Generic-drug giant Teva Pharmaceutical's Russian subsidiary pled guilty Friday in Florida federal court to conspiring to violate the Foreign Corrupt Practices Act, and the judge indicated she will accept a sentence that involves a monitoring program and $519 million in payments imposed on the parent company through related cases.
Delaware’s Chancery Court dismissed on Friday a stockholder suit seeking damages on behalf of telecommunications giant Qualcomm Inc. from directors serving during a decade when the company was accused of violating the Foreign Corrupt Practices Act.
An ex-Pennsylvania attorney general facing prison time for leaking confidential material and lying about it to a grand jury sought to undercut her conviction Friday, telling an appeals court that the special prosecutors in her case had been vested with improperly broad power.
The Tokyo Stock Exchange temporarily halted trading of shares of Takata Corp. on Friday, after local media reports that the embattled Japanese air bag manufacturer was getting ready to file for bankruptcy reorganization amid growing legal woes stemming from Takata air bag recalls.
Martin Shkreli, the devil-may-care former pharma CEO whose securities-fraud trial is set to start in less than two weeks, asked a New York federal judge on Thursday to release over half of his bail money — $3 million — for pressing legal and tax bills.
A former patent examiner who stabbed a DJ leaving an after-hours event at the U.S. Patent and Trademark Office location in Alexandria, Virginia, will serve seven years in prison after previously pleading no contest to a malicious wounding charge.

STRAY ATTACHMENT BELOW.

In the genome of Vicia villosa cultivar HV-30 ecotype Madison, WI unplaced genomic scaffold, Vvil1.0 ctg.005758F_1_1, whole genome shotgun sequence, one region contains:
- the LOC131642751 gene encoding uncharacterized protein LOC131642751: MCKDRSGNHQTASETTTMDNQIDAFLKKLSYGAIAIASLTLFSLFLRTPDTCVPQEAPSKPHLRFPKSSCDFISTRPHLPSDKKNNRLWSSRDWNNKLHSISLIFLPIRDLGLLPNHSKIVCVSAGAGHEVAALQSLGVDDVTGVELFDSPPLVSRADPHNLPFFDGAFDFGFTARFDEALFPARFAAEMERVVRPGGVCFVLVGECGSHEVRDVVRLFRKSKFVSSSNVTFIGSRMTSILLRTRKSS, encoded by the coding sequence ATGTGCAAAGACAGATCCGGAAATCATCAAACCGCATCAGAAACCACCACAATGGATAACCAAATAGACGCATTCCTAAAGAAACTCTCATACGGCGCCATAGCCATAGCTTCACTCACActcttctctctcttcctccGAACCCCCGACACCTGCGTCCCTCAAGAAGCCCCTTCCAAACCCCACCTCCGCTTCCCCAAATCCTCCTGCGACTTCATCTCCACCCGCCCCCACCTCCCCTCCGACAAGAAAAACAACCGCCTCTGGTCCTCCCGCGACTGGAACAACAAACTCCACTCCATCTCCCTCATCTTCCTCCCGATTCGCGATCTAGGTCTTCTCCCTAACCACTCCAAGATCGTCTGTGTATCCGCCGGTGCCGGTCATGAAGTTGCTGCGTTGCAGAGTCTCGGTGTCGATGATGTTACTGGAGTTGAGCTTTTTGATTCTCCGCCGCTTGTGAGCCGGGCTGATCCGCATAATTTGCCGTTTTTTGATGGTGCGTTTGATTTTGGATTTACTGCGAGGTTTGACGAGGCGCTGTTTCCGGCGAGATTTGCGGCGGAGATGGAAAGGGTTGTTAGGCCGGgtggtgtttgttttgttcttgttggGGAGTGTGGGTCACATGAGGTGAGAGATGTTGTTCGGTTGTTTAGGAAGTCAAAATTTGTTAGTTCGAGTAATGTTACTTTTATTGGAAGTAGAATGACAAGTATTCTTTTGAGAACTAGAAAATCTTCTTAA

A conspirator who pled guilty in California federal court to being part of a scheme to peddle fake 5-Hour Energy drinks was sentenced Thursday to six months in prison and ordered to pay $555,801 in restitution to Living Essentials LLC, the drink’s maker.
A Virginia federal jury has convicted a former information technology worker at the U.S. Department of Commerce of receiving bribes in exchange for awarding lucrative contracts and funneling the payments through a restaurant business he owned, federal prosecutors announced on Thursday.
Government contractor Booz Allen Hamilton said it is under investigation by the U.S. Department of Justice for possible irregularities in its billing for U.S. government contracts.
Three reinsurance executives Thursday asked a New York federal court to send a $50 million Racketeer Influenced and Corrupt Organizations Act case against them to arbitration, saying the arbitration clause in the reinsurance agreement applies to them as well as their company.
The Second Circuit expressed deep doubt Friday with a disbarred lawyer who is seeking a writ dissolving his nearly 12-year-old fraud conviction, with two judges bluntly suggesting that his pro bono counsel had no business before them.